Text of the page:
The music file format surged into widespread use in the late 1990s on the crest of the Napster revolution and continues to ride high with the success of Apple Computer's. In Springfield, Mass., that quick shift from computer subculture to mainstream pop culture wasn't lost on the guardians of the language.
The newly updated Merriam-Webster's Collegiate Dictionary includes not only "MP3," but also "," the acronym from which MP3 files sprang, and several other tech-related words and phrases, including "digital subscriber line" and "information technology" itself.
But what's especially noteworthy about MP3 is the speed with which the word received its imprimatur. It can take 20 years or so for even the fastest of new words to enter the dictionary; "MP3," which first appeared in 1996, found its way into the dictionary in just eight years.
"It's striking how quickly words having to do with the Web establish themselves in the language," said John Morse, president and publisher of Merriam-Webster. "So many of them were metaphors for life in the print world--clipboards, browsers, pages. The people who coined Web terminology were wise to have latched on to words that carried with it that metaphor and made easy for people to make it part of their lives."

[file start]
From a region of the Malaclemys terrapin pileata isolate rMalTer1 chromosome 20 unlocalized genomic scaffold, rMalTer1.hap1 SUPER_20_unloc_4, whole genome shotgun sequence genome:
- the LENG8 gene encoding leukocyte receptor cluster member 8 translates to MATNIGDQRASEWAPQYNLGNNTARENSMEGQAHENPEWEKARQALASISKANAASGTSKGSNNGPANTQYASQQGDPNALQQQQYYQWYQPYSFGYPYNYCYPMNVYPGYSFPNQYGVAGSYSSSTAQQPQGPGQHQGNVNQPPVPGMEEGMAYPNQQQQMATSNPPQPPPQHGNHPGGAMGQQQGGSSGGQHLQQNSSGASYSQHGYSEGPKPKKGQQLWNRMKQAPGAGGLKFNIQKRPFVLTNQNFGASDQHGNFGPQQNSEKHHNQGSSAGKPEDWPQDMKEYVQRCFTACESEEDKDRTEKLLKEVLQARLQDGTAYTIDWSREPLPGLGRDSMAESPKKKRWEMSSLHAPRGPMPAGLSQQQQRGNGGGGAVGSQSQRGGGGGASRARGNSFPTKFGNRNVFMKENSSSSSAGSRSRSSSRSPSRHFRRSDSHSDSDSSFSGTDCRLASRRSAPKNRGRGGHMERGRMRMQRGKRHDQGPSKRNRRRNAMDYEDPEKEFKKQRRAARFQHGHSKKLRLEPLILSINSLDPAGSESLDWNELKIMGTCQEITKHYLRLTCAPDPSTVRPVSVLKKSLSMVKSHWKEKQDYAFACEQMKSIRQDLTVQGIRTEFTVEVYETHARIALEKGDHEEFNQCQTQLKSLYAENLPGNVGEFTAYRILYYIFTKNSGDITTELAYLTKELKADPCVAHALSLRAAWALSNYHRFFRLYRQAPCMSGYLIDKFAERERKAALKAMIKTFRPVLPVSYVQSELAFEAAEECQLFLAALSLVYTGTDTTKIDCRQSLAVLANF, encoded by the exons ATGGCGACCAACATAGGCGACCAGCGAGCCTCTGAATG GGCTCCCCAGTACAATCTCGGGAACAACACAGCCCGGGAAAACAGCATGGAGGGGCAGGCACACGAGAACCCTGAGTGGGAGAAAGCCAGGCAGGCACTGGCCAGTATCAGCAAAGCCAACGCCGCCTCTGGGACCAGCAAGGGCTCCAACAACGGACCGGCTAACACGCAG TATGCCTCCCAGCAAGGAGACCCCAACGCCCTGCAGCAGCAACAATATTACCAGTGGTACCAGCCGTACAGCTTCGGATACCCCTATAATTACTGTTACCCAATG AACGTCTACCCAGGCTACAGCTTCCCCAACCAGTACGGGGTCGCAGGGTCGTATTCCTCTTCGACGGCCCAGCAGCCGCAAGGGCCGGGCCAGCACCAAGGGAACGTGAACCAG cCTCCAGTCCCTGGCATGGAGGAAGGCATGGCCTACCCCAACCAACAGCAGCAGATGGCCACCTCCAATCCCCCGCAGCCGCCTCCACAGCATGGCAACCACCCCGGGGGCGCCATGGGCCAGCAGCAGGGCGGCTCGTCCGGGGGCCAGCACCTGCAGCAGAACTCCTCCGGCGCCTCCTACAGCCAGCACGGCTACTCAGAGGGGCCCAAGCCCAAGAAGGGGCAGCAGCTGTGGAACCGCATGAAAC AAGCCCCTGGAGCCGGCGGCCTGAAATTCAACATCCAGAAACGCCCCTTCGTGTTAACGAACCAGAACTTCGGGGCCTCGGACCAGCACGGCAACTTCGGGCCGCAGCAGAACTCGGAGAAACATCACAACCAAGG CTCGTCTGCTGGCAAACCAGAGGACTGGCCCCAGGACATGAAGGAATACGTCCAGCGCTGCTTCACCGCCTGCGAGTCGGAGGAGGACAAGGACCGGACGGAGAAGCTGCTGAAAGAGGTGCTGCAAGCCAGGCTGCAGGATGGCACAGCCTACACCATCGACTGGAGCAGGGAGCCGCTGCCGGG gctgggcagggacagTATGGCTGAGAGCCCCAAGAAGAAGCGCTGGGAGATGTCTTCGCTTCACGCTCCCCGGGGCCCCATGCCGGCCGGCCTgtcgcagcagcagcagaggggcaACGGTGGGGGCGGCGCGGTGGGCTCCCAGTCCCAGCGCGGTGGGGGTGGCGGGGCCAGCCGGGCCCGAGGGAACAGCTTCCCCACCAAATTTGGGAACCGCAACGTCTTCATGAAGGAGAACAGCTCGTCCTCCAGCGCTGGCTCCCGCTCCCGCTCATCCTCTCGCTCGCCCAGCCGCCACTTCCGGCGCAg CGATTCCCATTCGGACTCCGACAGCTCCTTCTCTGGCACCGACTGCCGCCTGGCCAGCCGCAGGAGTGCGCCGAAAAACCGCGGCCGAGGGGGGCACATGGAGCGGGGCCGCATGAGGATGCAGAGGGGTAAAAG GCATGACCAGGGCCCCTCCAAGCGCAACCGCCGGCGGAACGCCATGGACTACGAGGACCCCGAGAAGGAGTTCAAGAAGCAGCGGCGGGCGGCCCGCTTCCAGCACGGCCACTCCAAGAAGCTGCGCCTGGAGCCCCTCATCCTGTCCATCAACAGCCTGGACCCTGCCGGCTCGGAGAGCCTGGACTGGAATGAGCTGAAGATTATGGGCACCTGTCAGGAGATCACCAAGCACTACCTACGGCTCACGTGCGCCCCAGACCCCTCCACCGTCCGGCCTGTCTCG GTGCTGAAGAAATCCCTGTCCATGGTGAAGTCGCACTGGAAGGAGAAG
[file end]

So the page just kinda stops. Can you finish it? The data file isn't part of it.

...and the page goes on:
There's no such metaphor at work with the two music acronyms, however. Their quick verbal success may have come more from consumers' desire to create their own personal digital music collections of songs from artists ranging from Britney Spears and Wilco toand late Internet converts .
By comparison, the other new high-tech entrants to the dictionary are slowpokes. Merriam-Webster gives 1984 as the year of the first recorded instance of ""--or DSL, a communications technology by which some people gain access to their MP3 files--and 1978 for "information technology."
"" also made a relatively quick entrance as a shortened noun form of "nanotechnology"--the manipulation of materials on an atomic scale. It was first recorded in 1991, but the longer form of the word was already in the earlier, 10th edition, with a first citation at 1987.
Other, nontech words newly admitted to the dictionary include "teensploitation" (the exploitation of teens by producers of teen-oriented films), "body wrap" (a body treatment involving the application of oils or gels by a wrapping of the body with a sheet) and "pleather" (a plastic fabric made to look like leather).
Merriam-Webster issues a new edition of the collegiate dictionary every 10 years. The current edition, the 11th, debuted last year. The new crop of words were part of the first annual update to that edition. So what's in store for next year?
"We're watching '' very, very carefully," Morse said. "In this political season, it seems once and for all to have established itself as a part of the language."